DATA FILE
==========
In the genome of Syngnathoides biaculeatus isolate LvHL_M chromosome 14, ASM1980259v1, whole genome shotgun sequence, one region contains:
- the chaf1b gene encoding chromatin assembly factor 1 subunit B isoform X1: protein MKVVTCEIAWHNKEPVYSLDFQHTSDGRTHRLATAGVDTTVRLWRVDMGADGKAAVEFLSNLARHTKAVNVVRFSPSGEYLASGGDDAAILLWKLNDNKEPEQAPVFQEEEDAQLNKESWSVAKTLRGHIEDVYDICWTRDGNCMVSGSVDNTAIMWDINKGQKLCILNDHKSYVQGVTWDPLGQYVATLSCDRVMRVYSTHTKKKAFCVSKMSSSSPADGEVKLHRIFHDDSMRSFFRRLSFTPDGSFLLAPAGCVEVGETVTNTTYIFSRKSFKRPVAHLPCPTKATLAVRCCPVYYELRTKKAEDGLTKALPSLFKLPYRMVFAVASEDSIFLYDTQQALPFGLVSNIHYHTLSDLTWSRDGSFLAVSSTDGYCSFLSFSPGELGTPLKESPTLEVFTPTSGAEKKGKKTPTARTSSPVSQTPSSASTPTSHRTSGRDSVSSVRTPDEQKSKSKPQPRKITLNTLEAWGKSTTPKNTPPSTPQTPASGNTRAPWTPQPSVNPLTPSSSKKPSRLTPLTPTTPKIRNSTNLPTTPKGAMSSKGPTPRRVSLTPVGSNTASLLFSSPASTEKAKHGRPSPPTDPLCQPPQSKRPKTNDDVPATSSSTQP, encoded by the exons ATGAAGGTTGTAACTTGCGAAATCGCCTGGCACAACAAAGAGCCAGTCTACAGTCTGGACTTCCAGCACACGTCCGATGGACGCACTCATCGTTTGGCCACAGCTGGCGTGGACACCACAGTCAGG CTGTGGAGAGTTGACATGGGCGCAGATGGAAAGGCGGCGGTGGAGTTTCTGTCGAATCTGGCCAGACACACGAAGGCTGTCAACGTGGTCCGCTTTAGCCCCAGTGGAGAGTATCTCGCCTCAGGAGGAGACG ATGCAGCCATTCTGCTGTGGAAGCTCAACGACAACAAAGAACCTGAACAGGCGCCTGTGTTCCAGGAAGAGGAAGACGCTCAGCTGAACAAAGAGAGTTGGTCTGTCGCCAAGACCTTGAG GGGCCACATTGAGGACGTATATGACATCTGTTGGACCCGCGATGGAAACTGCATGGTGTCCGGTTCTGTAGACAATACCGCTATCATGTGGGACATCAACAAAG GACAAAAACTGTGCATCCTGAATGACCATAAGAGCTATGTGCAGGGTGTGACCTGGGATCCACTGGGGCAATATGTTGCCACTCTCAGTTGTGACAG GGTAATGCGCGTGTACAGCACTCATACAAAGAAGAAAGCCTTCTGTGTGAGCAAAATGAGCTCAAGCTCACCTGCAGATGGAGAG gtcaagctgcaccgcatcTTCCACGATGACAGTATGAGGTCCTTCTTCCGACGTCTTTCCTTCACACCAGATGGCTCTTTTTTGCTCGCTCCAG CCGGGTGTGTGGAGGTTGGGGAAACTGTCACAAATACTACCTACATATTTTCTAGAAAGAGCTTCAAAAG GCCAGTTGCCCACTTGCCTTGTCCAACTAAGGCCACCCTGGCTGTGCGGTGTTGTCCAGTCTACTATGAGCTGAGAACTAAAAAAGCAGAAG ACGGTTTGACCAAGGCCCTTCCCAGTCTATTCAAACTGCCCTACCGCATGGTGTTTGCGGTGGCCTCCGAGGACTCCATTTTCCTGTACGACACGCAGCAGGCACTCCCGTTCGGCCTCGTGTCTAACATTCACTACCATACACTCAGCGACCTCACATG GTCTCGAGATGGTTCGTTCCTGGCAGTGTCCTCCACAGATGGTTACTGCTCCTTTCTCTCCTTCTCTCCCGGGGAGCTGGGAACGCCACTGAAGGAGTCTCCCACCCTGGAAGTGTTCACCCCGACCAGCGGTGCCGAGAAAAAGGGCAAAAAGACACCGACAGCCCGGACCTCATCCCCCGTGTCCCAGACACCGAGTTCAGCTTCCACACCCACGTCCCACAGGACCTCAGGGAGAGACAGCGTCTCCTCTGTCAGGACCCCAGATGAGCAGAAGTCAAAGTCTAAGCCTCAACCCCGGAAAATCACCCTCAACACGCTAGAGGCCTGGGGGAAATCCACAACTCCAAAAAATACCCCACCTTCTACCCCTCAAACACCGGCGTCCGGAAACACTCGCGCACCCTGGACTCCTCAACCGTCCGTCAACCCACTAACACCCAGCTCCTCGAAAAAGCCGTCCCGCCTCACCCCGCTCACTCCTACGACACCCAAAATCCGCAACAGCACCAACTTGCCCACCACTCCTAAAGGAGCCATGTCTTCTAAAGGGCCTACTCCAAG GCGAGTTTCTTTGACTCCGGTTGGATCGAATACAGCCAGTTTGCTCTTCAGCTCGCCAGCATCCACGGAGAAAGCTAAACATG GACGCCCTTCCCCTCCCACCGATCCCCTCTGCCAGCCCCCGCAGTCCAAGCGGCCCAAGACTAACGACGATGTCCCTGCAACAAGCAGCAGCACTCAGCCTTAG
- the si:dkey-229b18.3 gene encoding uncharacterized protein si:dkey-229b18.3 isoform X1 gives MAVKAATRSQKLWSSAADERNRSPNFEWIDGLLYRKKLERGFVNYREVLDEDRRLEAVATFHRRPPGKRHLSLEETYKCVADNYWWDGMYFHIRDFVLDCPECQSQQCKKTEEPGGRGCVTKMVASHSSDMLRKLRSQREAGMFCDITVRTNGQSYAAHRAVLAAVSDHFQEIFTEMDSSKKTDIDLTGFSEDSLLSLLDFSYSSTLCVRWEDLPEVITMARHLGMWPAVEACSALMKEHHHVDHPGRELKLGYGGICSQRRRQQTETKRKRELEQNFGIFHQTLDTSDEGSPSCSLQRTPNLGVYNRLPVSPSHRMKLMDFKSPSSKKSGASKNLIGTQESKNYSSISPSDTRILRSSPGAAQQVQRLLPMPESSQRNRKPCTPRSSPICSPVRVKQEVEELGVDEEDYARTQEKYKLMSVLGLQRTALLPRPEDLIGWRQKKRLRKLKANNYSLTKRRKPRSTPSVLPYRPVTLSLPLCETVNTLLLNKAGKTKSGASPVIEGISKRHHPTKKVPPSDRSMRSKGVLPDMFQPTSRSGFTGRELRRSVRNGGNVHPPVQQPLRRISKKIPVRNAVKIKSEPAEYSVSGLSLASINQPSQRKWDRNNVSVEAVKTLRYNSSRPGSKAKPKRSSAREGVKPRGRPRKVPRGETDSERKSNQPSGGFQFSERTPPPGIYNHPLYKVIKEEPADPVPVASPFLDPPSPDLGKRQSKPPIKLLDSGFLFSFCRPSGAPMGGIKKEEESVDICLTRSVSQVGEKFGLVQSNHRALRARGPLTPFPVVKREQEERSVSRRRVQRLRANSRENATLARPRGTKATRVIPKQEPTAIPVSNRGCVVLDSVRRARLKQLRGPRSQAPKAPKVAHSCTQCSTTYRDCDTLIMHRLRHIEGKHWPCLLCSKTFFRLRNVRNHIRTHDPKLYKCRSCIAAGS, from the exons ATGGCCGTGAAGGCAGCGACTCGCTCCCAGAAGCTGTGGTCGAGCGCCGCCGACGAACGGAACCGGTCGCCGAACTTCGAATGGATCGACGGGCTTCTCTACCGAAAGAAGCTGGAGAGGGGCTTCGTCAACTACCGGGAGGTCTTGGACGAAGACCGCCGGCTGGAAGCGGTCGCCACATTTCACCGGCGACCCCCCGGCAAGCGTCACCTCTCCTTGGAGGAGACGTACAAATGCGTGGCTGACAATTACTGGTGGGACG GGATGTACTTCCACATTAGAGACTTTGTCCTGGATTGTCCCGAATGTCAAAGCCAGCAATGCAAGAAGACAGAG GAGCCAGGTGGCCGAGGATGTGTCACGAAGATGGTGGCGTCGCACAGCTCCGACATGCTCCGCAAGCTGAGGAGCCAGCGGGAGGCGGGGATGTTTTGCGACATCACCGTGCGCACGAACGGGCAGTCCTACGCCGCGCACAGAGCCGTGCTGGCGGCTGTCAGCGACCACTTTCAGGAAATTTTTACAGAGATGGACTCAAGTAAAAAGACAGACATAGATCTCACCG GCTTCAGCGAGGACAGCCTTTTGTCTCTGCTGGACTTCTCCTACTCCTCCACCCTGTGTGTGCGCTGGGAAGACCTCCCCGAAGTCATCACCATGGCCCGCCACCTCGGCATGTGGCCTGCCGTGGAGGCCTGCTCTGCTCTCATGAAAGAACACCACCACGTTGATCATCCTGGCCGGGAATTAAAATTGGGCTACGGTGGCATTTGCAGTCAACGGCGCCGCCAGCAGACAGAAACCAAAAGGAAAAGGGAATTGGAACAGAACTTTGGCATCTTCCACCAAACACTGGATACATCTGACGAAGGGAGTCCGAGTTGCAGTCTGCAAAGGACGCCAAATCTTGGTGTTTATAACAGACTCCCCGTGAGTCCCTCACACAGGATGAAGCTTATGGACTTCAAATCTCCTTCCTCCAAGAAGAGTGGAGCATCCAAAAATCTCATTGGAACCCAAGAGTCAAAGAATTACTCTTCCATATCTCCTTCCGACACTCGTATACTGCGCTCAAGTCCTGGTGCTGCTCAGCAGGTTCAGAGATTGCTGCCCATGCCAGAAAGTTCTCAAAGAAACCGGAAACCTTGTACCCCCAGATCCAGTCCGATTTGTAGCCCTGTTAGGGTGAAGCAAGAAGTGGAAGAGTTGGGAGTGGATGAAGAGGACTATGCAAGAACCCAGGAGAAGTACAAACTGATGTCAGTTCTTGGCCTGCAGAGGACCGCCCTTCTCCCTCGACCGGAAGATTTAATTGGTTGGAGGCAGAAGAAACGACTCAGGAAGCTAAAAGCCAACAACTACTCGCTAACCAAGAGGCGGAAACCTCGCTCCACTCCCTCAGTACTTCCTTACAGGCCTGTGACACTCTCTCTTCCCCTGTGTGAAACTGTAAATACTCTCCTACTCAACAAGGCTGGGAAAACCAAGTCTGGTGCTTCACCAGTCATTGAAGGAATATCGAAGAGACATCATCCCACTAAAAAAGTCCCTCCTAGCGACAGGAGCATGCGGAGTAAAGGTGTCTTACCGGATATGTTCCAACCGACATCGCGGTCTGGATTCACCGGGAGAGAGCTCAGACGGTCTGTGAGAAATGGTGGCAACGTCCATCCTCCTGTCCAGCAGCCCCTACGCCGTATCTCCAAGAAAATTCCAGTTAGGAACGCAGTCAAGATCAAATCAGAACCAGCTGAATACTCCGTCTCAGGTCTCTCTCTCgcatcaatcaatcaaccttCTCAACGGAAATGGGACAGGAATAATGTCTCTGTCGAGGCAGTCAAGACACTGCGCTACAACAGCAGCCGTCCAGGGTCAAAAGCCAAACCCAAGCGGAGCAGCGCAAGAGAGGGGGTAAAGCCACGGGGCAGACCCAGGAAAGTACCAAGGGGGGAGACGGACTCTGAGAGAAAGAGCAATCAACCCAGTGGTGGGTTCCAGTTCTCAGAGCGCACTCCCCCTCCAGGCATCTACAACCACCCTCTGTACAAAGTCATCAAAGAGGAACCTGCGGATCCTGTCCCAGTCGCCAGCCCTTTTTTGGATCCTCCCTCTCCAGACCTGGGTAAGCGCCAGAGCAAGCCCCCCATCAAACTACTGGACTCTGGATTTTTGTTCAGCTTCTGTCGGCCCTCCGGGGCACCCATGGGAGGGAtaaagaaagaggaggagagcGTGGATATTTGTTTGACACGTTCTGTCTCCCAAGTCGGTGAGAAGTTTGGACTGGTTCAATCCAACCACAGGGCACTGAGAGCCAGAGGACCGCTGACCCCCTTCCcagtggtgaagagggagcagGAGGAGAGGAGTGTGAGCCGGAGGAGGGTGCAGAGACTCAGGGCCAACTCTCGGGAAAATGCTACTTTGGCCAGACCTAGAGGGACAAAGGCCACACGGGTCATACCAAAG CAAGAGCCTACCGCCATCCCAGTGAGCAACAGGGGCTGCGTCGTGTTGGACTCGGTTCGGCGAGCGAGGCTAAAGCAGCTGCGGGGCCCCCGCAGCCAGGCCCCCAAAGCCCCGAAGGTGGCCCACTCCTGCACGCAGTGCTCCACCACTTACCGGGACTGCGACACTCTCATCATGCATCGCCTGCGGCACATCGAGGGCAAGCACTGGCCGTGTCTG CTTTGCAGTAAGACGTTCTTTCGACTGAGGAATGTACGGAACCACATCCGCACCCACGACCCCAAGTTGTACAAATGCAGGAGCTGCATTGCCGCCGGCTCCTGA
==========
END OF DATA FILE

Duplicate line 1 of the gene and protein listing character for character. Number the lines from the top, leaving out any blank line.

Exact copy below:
In the genome of Syngnathoides biaculeatus isolate LvHL_M chromosome 14, ASM1980259v1, whole genome shotgun sequence, one region contains: